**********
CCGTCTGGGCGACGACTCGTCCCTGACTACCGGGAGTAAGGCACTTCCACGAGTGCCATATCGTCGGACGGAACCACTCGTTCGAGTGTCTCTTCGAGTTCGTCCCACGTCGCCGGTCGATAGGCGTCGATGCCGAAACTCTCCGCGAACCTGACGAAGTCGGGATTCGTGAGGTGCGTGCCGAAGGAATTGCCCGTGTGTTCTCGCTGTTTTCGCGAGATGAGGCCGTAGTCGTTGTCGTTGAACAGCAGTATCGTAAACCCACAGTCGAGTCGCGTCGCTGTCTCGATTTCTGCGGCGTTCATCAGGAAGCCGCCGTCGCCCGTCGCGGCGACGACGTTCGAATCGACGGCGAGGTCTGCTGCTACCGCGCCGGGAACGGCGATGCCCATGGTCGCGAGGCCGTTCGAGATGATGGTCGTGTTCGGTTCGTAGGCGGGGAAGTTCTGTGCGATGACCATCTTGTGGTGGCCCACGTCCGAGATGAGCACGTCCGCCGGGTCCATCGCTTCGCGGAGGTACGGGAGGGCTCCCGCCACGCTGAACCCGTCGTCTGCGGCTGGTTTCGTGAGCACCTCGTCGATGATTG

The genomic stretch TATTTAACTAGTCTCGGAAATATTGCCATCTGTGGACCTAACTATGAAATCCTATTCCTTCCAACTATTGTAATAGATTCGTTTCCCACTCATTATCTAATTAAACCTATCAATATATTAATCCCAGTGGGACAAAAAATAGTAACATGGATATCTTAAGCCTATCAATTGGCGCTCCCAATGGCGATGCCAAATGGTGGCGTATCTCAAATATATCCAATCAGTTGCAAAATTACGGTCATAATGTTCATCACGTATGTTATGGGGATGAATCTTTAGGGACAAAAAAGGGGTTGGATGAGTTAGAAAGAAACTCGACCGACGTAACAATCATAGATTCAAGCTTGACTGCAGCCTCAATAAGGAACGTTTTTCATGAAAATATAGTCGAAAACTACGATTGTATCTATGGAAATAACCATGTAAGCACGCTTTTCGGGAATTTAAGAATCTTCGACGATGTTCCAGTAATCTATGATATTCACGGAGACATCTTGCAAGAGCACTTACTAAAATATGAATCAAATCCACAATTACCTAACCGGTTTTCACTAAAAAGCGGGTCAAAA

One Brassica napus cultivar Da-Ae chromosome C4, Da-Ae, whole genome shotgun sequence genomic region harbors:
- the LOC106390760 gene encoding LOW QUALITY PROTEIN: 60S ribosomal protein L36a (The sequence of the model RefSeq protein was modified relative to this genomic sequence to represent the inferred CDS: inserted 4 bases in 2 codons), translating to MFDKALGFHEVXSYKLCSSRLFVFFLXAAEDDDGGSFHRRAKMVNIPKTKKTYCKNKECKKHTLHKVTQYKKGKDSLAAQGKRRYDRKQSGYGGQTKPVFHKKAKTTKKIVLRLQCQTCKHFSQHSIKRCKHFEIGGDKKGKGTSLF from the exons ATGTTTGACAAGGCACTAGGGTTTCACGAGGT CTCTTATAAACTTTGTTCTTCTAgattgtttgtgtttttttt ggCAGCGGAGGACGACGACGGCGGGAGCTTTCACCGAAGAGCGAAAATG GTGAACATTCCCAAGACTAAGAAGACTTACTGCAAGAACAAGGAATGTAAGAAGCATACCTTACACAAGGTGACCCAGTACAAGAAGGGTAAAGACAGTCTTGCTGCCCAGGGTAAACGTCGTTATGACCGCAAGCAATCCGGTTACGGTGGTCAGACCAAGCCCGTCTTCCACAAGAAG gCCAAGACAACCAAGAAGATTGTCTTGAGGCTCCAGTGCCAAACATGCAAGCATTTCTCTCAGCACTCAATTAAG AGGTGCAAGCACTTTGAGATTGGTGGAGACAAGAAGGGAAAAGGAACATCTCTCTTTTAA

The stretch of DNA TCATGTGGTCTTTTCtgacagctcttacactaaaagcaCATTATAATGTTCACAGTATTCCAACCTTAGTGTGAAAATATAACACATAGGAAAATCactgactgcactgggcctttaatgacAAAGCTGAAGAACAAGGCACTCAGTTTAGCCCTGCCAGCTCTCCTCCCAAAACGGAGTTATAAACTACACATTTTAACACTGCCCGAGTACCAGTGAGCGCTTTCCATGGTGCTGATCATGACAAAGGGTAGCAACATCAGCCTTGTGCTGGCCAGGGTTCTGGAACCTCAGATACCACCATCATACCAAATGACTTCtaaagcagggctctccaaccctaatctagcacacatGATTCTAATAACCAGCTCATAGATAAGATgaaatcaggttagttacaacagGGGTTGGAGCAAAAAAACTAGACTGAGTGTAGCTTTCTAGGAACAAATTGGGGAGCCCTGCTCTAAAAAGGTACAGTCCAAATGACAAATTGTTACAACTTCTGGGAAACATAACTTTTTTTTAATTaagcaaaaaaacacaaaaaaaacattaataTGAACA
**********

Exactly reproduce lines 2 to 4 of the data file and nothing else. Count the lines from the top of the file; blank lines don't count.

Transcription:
The genomic stretch TATTTAACTAGTCTCGGAAATATTGCCATCTGTGGACCTAACTATGAAATCCTATTCCTTCCAACTATTGTAATAGATTCGTTTCCCACTCATTATCTAATTAAACCTATCAATATATTAATCCCAGTGGGACAAAAAATAGTAACATGGATATCTTAAGCCTATCAATTGGCGCTCCCAATGGCGATGCCAAATGGTGGCGTATCTCAAATATATCCAATCAGTTGCAAAATTACGGTCATAATGTTCATCACGTATGTTATGGGGATGAATCTTTAGGGACAAAAAAGGGGTTGGATGAGTTAGAAAGAAACTCGACCGACGTAACAATCATAGATTCAAGCTTGACTGCAGCCTCAATAAGGAACGTTTTTCATGAAAATATAGTCGAAAACTACGATTGTATCTATGGAAATAACCATGTAAGCACGCTTTTCGGGAATTTAAGAATCTTCGACGATGTTCCAGTAATCTATGATATTCACGGAGACATCTTGCAAGAGCACTTACTAAAATATGAATCAAATCCACAATTACCTAACCGGTTTTCACTAAAAAGCGGGTCAAAA

One Brassica napus cultivar Da-Ae chromosome C4, Da-Ae, whole genome shotgun sequence genomic region harbors:
- the LOC106390760 gene encoding LOW QUALITY PROTEIN: 60S ribosomal protein L36a (The sequence of the model RefSeq protein was modified relative to this genomic sequence to represent the inferred CDS: inserted 4 bases in 2 codons), translating to MFDKALGFHEVXSYKLCSSRLFVFFLXAAEDDDGGSFHRRAKMVNIPKTKKTYCKNKECKKHTLHKVTQYKKGKDSLAAQGKRRYDRKQSGYGGQTKPVFHKKAKTTKKIVLRLQCQTCKHFSQHSIKRCKHFEIGGDKKGKGTSLF from the exons ATGTTTGACAAGGCACTAGGGTTTCACGAGGT CTCTTATAAACTTTGTTCTTCTAgattgtttgtgtttttttt ggCAGCGGAGGACGACGACGGCGGGAGCTTTCACCGAAGAGCGAAAATG GTGAACATTCCCAAGACTAAGAAGACTTACTGCAAGAACAAGGAATGTAAGAAGCATACCTTACACAAGGTGACCCAGTACAAGAAGGGTAAAGACAGTCTTGCTGCCCAGGGTAAACGTCGTTATGACCGCAAGCAATCCGGTTACGGTGGTCAGACCAAGCCCGTCTTCCACAAGAAG gCCAAGACAACCAAGAAGATTGTCTTGAGGCTCCAGTGCCAAACATGCAAGCATTTCTCTCAGCACTCAATTAAG AGGTGCAAGCACTTTGAGATTGGTGGAGACAAGAAGGGAAAAGGAACATCTCTCTTTTAA